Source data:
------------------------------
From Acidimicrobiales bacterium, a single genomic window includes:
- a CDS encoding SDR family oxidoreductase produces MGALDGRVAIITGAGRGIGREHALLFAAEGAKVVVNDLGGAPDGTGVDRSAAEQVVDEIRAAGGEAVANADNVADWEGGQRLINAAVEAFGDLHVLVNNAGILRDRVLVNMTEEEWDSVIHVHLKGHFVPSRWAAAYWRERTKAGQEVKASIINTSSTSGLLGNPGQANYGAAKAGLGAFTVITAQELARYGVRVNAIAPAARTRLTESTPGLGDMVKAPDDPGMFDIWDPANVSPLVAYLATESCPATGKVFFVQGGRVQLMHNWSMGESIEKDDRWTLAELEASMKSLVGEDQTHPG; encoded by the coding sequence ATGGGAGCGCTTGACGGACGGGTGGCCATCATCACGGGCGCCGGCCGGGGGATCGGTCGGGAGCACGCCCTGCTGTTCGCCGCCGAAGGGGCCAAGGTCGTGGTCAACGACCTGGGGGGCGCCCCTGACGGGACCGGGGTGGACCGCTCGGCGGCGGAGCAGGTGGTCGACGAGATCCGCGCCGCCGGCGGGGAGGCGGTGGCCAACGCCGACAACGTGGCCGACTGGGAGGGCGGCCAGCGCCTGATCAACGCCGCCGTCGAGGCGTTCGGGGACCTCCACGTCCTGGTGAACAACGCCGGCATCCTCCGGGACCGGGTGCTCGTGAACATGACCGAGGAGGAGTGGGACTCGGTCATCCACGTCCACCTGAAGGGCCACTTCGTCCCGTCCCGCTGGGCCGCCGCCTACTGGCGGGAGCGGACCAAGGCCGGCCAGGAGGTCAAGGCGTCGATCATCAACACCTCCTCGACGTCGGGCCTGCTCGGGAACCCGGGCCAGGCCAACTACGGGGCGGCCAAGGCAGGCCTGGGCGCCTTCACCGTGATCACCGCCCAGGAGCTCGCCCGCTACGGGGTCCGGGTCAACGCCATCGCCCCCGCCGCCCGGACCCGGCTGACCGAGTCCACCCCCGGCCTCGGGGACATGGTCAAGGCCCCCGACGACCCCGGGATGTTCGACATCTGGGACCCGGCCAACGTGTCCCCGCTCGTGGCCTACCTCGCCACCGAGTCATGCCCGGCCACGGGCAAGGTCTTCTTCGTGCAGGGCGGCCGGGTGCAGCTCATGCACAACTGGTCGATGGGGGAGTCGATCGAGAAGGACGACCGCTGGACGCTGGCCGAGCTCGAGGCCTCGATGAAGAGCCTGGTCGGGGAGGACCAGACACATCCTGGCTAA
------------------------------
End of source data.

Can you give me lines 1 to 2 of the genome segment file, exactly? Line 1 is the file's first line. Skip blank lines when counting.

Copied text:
From Acidimicrobiales bacterium, a single genomic window includes:
- a CDS encoding SDR family oxidoreductase produces MGALDGRVAIITGAGRGIGREHALLFAAEGAKVVVNDLGGAPDGTGVDRSAAEQVVDEIRAAGGEAVANADNVADWEGGQRLINAAVEAFGDLHVLVNNAGILRDRVLVNMTEEEWDSVIHVHLKGHFVPSRWAAAYWRERTKAGQEVKASIINTSSTSGLLGNPGQANYGAAKAGLGAFTVITAQELARYGVRVNAIAPAARTRLTESTPGLGDMVKAPDDPGMFDIWDPANVSPLVAYLATESCPATGKVFFVQGGRVQLMHNWSMGESIEKDDRWTLAELEASMKSLVGEDQTHPG; encoded by the coding sequence ATGGGAGCGCTTGACGGACGGGTGGCCATCATCACGGGCGCCGGCCGGGGGATCGGTCGGGAGCACGCCCTGCTGTTCGCCGCCGAAGGGGCCAAGGTCGTGGTCAACGACCTGGGGGGCGCCCCTGACGGGACCGGGGTGGACCGCTCGGCGGCGGAGCAGGTGGTCGACGAGATCCGCGCCGCCGGCGGGGAGGCGGTGGCCAACGCCGACAACGTGGCCGACTGGGAGGGCGGCCAGCGCCTGATCAACGCCGCCGTCGAGGCGTTCGGGGACCTCCACGTCCTGGTGAACAACGCCGGCATCCTCCGGGACCGGGTGCTCGTGAACATGACCGAGGAGGAGTGGGACTCGGTCATCCACGTCCACCTGAAGGGCCACTTCGTCCCGTCCCGCTGGGCCGCCGCCTACTGGCGGGAGCGGACCAAGGCCGGCCAGGAGGTCAAGGCGTCGATCATCAACACCTCCTCGACGTCGGGCCTGCTCGGGAACCCGGGCCAGGCCAACTACGGGGCGGCCAAGGCAGGCCTGGGCGCCTTCACCGTGATCACCGCCCAGGAGCTCGCCCGCTACGGGGTCCGGGTCAACGCCATCGCCCCCGCCGCCCGGACCCGGCTGACCGAGTCCACCCCCGGCCTCGGGGACATGGTCAAGGCCCCCGACGACCCCGGGATGTTCGACATCTGGGACCCGGCCAACGTGTCCCCGCTCGTGGCCTACCTCGCCACCGAGTCATGCCCGGCCACGGGCAAGGTCTTCTTCGTGCAGGGCGGCCGGGTGCAGCTCATGCACAACTGGTCGATGGGGGAGTCGATCGAGAAGGACGACCGCTGGACGCTGGCCGAGCTCGAGGCCTCGATGAAGAGCCTGGTCGGGGAGGACCAGACACATCCTGGCTAA